After reading all the comments from women struggling to find a job in the field makes me feel horrible. It’s a tough industry to thrive in and competing with knowledgeable males and other females is also tough. To stand out is a challenge. I’m also a female welder. I started my technical schooling in august of 2018. I am now in my second semester and am relieved to say I got a job. I believe in not just knowing how to do it, but being knowledgeable and a hard worker is what will get you where you want. I am spreading the same positivity to other women who are struggling to get where they want (or even just to get a start), I am blessed to have the opportunity I did and their time will come also! I honestly was searching google for “Ways to keep nails looking nice despite being a welder”! I have read the thread and a good bit of comments and I believe in every single women in the field. You can do it! And I also have learned some wonderful tips I will take note of while I’m in the field!

    Reply
    1. Editor

      Lexi!!

      Like you, we are shocked at how challenging it is to be a woman in this industry. It’s not enough to show up on time and bust out rad welds. We’re constantly working hard to prove ourselves. But there is a glimmer of hope! We’ve been following quite a few women on Instagram that are great at sharing tips and advice to help other women navigate this industry. The online female welding community is so amazing; they’re supportive, empowering, motivational, inspirational, etc. All the positive vibes you can think of, you will find within the women’s welding community.

      Reply
  4. Liz

    I am replying really late, however, I am also an “older female” who is about to graduate from welding, an advanced welder (level IV). I, also am a little worried that I may be in for a great big surprise when I go for jobs. I’ve had 3 different instructors and each one has there own way of teaching. it has been confusing at times, yet, I managed to get through it and received my certifications. I have been reminded almost daily that I have an age gap compared to the other students as well as being a female. I dug in even harder to prove myself. Now, I am wondering if potential employers are going to be the same way. I would hate to travel to a job and not get on, only due to being misjudged.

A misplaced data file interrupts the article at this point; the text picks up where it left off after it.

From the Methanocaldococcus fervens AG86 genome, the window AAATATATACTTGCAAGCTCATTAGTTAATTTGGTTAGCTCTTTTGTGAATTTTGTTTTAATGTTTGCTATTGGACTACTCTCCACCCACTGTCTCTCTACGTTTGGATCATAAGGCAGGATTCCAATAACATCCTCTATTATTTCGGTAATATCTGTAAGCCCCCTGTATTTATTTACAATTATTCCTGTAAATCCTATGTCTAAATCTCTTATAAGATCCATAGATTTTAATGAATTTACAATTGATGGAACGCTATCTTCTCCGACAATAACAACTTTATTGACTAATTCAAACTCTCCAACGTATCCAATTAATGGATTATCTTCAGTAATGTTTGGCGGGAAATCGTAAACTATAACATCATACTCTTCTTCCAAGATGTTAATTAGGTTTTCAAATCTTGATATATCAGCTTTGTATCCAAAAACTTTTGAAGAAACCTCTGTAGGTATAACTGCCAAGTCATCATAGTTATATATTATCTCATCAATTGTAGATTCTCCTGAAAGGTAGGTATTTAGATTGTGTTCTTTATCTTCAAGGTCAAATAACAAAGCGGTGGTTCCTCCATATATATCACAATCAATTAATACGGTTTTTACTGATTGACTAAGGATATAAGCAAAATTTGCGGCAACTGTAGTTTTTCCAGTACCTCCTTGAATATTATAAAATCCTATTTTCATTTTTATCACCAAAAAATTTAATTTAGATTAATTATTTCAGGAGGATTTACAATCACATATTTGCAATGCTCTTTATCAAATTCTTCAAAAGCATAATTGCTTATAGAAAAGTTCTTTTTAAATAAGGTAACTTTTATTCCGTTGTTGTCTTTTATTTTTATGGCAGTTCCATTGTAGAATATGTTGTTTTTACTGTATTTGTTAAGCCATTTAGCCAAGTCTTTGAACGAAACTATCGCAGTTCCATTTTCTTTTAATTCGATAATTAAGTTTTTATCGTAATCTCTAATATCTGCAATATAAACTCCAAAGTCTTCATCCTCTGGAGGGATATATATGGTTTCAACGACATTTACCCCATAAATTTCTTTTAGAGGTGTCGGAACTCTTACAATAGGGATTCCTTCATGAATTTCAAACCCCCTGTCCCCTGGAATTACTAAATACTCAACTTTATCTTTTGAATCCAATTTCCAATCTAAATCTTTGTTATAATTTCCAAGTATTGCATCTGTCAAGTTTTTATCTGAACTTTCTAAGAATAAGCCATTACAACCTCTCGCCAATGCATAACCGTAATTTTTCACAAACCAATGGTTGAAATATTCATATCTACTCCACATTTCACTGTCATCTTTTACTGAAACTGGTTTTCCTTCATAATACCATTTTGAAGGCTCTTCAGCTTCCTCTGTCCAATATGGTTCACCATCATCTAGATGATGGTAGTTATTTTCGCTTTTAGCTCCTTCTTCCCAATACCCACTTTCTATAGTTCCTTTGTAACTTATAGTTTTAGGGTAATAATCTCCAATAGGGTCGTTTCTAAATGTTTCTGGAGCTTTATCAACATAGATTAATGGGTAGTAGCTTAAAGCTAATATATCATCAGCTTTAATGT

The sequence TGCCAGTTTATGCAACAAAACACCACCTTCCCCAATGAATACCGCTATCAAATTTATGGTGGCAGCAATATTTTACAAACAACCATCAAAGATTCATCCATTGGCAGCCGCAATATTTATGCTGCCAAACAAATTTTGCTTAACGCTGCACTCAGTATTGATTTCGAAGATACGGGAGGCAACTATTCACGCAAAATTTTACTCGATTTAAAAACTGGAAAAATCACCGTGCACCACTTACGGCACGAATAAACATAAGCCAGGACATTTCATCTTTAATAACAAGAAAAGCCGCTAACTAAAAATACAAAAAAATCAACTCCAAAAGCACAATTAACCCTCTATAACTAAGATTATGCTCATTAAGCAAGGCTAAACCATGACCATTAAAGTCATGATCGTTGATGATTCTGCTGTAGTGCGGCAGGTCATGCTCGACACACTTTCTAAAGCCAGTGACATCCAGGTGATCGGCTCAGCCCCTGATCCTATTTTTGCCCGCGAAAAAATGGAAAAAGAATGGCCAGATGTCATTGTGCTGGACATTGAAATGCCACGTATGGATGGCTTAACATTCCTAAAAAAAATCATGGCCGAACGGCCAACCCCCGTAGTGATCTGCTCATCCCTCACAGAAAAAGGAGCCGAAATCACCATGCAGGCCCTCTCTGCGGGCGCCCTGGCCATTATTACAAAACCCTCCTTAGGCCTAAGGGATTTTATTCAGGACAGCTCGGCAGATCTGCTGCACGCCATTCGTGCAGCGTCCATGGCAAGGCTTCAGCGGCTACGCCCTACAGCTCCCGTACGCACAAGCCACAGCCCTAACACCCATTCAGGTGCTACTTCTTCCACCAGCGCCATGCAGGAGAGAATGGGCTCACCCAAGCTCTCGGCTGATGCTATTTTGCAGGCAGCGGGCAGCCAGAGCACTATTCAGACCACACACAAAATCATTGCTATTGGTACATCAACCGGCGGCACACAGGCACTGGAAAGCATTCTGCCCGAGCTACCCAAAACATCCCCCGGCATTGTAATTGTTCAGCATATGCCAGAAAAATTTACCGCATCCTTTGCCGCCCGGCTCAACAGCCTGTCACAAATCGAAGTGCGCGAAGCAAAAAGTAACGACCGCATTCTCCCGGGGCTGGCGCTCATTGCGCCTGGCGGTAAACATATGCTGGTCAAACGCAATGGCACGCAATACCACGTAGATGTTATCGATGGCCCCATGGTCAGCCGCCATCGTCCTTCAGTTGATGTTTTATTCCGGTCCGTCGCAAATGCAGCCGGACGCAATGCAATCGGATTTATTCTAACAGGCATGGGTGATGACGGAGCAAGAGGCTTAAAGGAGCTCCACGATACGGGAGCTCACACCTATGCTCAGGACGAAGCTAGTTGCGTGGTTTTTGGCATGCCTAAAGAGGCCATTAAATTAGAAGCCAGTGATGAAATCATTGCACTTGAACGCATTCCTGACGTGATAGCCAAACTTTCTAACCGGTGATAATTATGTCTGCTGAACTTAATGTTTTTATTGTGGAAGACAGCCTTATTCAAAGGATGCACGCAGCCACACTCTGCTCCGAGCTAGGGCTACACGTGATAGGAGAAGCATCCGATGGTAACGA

Reply
    1. Editor

      Thank you for sharing, Liz.

      It’s great to hear real-life tips, tricks, and advice for surviving in this industry. Being misjudged in this industry is tough to deal with but it’s nice to know that it isn’t just one of us, it’s pretty much all of us who have to deal with it!

      Reply
  5. Porscha

    I’ve just picked up on this thread. I’m no stranger to male dominated industries, as I’ve established myself as a manager of tattoo shops. But I’m rounding 43, thinking of going to school for welding. I’m enamoured by the thought that my work ethic and respect could come from my own hands rather than supporting the hands of others. Am I crazy?

    Reply
    1. Editor

      Of course you’re not crazy! I think your skills would transfer over perfectly with your attention to detail, hand-eye coordination, and the skills needed to plan out a job before you even begin. Good luck & let us know how it goes!

      Reply

Leave a Comment

* = Required field